Research Article: A Model for the Roll-Out of Comprehensive Adult Male Circumcision Services in African Low-Income Settings of High HIV Incidence: The ANRS 12126 Bophelo Pele Project

Date Published: July 20, 2010

Publisher: Public Library of Science

Author(s): Pascale Lissouba, Dirk Taljaard, Dino Rech, Sean Doyle, Daniel Shabangu, Cynthia Nhlapo, Josephine Otchere-Darko, Thabo Mashigo, Caitlin Matson, David Lewis, Scott Billy, Bertran Auvert, Agnes Binagwaho

Abstract: Bertrand Auvert and colleagues describe the large-scale roll-out of adult male circumcision through a program in South Africa.

Partial Text: Because three randomized controlled trials conducted in sub-Saharan Africa have demonstrated a significant protective effect of about 60% of adult male circumcision (AMC) on male HIV acquisition [1]–[3], AMC has been recognized as an additional, important strategy for the prevention of heterosexually acquired HIV infection in men [4],[5]. Following a World Health Organization (WHO)/Joint United Nations Programme on AIDS (UNAIDS)-led international consultation, AMC scale-up was recommended to reduce the spread of HIV in countries where HIV is hyperendemic and AMC prevalence is low [5].

Findings from the activities conducted before the start of the project were as follows: The community consultation showed high levels of acceptability and support for the project and the cross-sectional survey indicated that willingness to undergo AMC was high and predicted a substantial AMC uptake among uncircumcised adult men, who were for the most part unaware of the AMC trial that had been conducted previously in the community (Table 1). The focus group discussion study showed that the quality of AMC messaging was satisfactory and that information recall remained high in the 4-mo time frame (see Table S1). The nested study suggested that the vast majority of respondents displayed high counseling recall and reported high adherence to behavioral directives after 2 mo (Table 2).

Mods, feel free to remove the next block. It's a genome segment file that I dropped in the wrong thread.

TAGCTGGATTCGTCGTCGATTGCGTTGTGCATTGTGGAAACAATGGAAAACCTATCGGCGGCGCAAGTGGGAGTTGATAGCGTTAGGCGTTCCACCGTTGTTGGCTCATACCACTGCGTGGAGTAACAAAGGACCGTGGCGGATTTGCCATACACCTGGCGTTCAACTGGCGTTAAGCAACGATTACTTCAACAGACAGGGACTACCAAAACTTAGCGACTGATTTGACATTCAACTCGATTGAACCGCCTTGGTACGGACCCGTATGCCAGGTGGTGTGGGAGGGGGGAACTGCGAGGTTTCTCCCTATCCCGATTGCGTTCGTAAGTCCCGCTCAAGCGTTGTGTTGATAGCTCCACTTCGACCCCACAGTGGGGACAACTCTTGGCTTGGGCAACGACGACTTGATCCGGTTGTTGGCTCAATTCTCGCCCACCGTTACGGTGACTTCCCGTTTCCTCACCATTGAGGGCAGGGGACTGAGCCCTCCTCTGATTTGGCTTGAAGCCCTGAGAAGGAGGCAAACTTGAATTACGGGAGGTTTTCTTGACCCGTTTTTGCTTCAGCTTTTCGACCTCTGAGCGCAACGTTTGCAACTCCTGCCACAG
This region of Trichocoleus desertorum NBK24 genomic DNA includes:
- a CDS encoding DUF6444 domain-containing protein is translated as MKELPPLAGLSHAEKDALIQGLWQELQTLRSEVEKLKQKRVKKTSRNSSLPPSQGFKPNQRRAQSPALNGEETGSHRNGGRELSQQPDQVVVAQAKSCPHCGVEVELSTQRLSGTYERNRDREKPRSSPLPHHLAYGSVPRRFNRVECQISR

As indicated by the substantial levels of community support, AMC uptake, and participants’ satisfaction, the roll-out of free medicalized AMC as an intervention against HIV in the Orange Farm community has been a success. The study has shown that the scale-up of comprehensive, high-quality AMC services can be achieved according to international recommendations and operational guidelines in a low-income African setting with low AMC rates and high HIV prevalence.



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